This site's main goal is to create new laws that allow children living in Japan regular access to both parents.

The law and culture of Japan do not allow this to happen if the parents have divorced or separated. The non-custodial parent has little or no access to his/her children.

Currently, the majority of non-custodial parents of children living in Japan are fathers. The culture of divorce in Japan assumes the father will not take any more part in the child's upbringing, EVEN in terms of financial maintenance! Subsequently, a lot of single mother families live in poverty, their children lose half of their identity, and the non-custodial father has to grieve the loss of a child. Every member of the family loses something!

The lofty goal of this site is to deconstruct the Japanese culture of divorce, which in turn will forge new laws. It is tacitly agreed in the Family Courts of Japan that the mother will win custody of the children. Of course there are exceptions to this rule (particularly if the mother is non-Japanese), but in Japan today the vast majority of "missing parents" are fathers. Again, this is the cultural aspect - the single mother, the estranged father. If you dismantle these cultural assumptions, I believe you can make space for new laws - particularly time-shift shared parenting and visitation rights.

FRIJ accepts there are exceptions to the custodial mother/estranged father rule, particularly in "kokusai kekkon" (international marriages) where the father is Japanese and the mother is non-Japanese. In this particular configuration, the law will favour the Japanese father in terms of custody and will "back him" (i.e. family courts will side with him and virtually be his lawyers). An example of such bias against a non-Japanese mother can be found here.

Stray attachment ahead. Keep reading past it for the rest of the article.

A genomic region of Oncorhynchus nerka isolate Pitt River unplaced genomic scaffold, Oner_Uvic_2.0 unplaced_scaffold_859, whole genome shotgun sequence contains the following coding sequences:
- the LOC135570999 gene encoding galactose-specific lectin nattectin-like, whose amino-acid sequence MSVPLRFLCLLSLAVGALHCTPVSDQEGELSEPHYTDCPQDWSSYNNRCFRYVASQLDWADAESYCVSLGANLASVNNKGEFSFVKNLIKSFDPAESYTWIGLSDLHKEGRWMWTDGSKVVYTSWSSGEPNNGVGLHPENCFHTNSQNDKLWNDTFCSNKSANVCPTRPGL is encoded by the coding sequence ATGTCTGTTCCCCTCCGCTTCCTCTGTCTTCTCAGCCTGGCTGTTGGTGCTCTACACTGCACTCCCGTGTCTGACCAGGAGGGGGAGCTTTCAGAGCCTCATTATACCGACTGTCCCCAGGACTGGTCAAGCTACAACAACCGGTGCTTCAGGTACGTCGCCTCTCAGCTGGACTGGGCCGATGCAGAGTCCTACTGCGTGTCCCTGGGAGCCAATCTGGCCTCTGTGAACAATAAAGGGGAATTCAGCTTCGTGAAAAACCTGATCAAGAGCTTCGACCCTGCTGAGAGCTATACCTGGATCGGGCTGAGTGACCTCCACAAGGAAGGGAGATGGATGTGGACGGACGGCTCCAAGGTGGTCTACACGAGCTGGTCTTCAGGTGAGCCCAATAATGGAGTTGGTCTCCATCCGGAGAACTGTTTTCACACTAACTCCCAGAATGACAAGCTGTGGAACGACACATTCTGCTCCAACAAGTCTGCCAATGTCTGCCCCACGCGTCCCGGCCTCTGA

The content of this site will almost exclusively be written by it's readership via the messageboard. Also there is a petition against the current Japanese Family Court laws visitors can sign. It's purpose is to share information and make contacts. From then on, who knows? Feel free to post information if you have a missing child, or maybe you have a missing parent? If the site has enough members and content, it will become a focal point and information resource. If the readership is tiny/non-existant(!), I will be updating the "News" section on the messageboard with links to any fresh information regarding custody-related issues within Japan, so at least the content will be as up-to-date as possible if no-one else contributes!!

Already there is an excellent site that has plenty of information and advice - CRNJapan. I recommend you visit there if you found this site first - it is a great information resource.

As a non-Japanese, I have very little influence to change anything in Japan. This is not pessimism, but a reality check. However, given that there are so many non-custodial fathers in Japan who hold positions of power (Koizumi for example, has not seen one of his sons), what if you could galvanize some support from "within" Japan? A mirror of this site will soon be translated into Japanese and hopefully, with careful marketing, have at least a small readership/contribution from Japanese citizens.

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